American Anthropological Association Votes to Boycott Israeli Academic Institutions
The American Anthropological Association (AAA), the largest professional organization of anthropologists in the world, has decided to impose an academic boycott on Israeli academic institutions, citing their complicity in violating Palestinian rights and international law. The boycott resolution, which was approved by 71% of the association’s members, is the first of its kind by a major academic association in the United States.
The boycott will entail a series of measures that will prohibit any formal collaboration between the AAA and Israeli academic institutions, such as listing them in AAA publications, allowing them to advertise in AAA journals, using AAA conference facilities for job interviews, or participating in joint events with AAA. The boycott will also prevent the republishing of articles from AAA journals in publications owned by Israeli institutions.
The resolution states that the boycott will be lifted only when Israeli academic institutions have substantially stopped violating Palestinian rights in line with international law, as determined by experts. The resolution clarifies that the boycott does not target individual scholars or students affiliated with Israeli academic institutions, who will still be able to attend AAA conferences, register for events, publish in AAA journals, and subscribe to AAA publications.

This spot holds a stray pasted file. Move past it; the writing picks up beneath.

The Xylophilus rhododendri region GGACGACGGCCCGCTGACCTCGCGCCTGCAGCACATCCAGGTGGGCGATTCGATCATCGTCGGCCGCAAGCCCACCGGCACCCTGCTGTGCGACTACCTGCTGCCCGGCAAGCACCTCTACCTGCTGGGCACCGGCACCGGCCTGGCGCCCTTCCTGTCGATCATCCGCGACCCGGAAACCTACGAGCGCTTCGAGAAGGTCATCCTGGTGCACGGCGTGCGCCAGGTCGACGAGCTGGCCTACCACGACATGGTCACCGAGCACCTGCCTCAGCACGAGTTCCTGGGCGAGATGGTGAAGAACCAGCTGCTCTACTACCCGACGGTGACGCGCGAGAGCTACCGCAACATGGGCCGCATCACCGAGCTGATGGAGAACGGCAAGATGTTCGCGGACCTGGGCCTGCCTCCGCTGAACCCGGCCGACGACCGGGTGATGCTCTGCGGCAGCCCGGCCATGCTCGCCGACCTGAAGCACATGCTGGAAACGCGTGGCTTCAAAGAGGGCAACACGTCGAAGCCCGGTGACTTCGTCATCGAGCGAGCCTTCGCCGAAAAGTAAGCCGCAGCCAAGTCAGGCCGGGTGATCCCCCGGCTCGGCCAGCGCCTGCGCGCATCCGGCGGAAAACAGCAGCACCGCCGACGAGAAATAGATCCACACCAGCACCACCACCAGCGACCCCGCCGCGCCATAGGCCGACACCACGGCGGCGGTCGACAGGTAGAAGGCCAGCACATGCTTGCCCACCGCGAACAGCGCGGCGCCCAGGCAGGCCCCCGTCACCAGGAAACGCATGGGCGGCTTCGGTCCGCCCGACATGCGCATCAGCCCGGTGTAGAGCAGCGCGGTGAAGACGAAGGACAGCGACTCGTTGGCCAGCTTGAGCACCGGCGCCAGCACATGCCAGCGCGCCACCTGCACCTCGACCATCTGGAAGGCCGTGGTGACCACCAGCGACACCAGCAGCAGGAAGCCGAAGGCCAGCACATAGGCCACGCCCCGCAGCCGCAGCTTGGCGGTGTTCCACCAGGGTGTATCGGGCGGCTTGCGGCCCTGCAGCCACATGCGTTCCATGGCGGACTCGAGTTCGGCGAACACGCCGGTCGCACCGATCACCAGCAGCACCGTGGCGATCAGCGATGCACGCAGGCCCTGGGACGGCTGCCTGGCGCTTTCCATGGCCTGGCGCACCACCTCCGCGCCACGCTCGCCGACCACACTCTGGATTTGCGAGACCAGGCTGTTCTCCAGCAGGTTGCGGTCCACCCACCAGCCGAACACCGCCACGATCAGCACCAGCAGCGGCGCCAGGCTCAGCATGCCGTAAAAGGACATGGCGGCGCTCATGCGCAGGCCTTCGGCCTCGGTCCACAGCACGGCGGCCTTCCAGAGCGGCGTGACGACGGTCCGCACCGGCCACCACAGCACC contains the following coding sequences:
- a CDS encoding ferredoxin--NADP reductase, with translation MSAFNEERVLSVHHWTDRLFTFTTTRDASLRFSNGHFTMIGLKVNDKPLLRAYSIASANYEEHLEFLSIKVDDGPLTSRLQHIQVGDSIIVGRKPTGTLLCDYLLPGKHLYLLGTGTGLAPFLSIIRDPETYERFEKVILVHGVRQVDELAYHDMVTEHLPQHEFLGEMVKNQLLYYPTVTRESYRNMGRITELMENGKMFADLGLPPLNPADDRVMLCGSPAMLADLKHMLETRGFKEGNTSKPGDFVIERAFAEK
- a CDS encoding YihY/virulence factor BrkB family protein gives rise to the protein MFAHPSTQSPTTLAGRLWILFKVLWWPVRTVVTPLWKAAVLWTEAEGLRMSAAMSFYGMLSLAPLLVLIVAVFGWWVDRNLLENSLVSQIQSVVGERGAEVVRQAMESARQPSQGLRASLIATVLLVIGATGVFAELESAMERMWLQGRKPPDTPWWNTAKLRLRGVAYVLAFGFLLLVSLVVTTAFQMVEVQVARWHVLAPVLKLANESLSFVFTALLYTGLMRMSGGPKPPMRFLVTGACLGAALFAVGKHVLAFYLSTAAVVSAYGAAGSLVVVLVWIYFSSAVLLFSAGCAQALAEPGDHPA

The AAA’s president, Ramona Pérez, said that the decision was motivated by the association’s core values and mission, and that she hopes it will raise critical awareness of the situation in the region and expand the space for dialogue on human rights and academic freedom issues.
The AAA is not the only academic association that has endorsed the boycott of Israeli academic institutions. Other associations that have passed similar resolutions include the American Studies Association, the National Women’s Studies Association, the Native American and Indigenous Studies Association, the Critical Ethnic Studies Association, and the African Literature Association.
The academic boycott is part of a larger global movement of boycott, divestment and sanctions (BDS) against Israel, which was launched in 2005 by a broad coalition of Palestinian civil society organizations. The BDS movement aims to pressure Israel to end its occupation and colonization of Palestinian lands, respect the right of return of Palestinian refugees, and grant equal rights to Palestinian citizens of Israel.
The BDS movement has also gained support from various non-academic sectors, such as trade unions, churches, cultural figures, artists, musicians, writers, athletes, and celebrities. Some examples of BDS actions include divesting from companies that profit from Israel’s violations of international law, refusing to perform or exhibit in Israel or in venues that sponsor Israel, canceling academic and cultural exchanges with Israeli institutions, and calling for sanctions and embargoes on Israeli goods and services.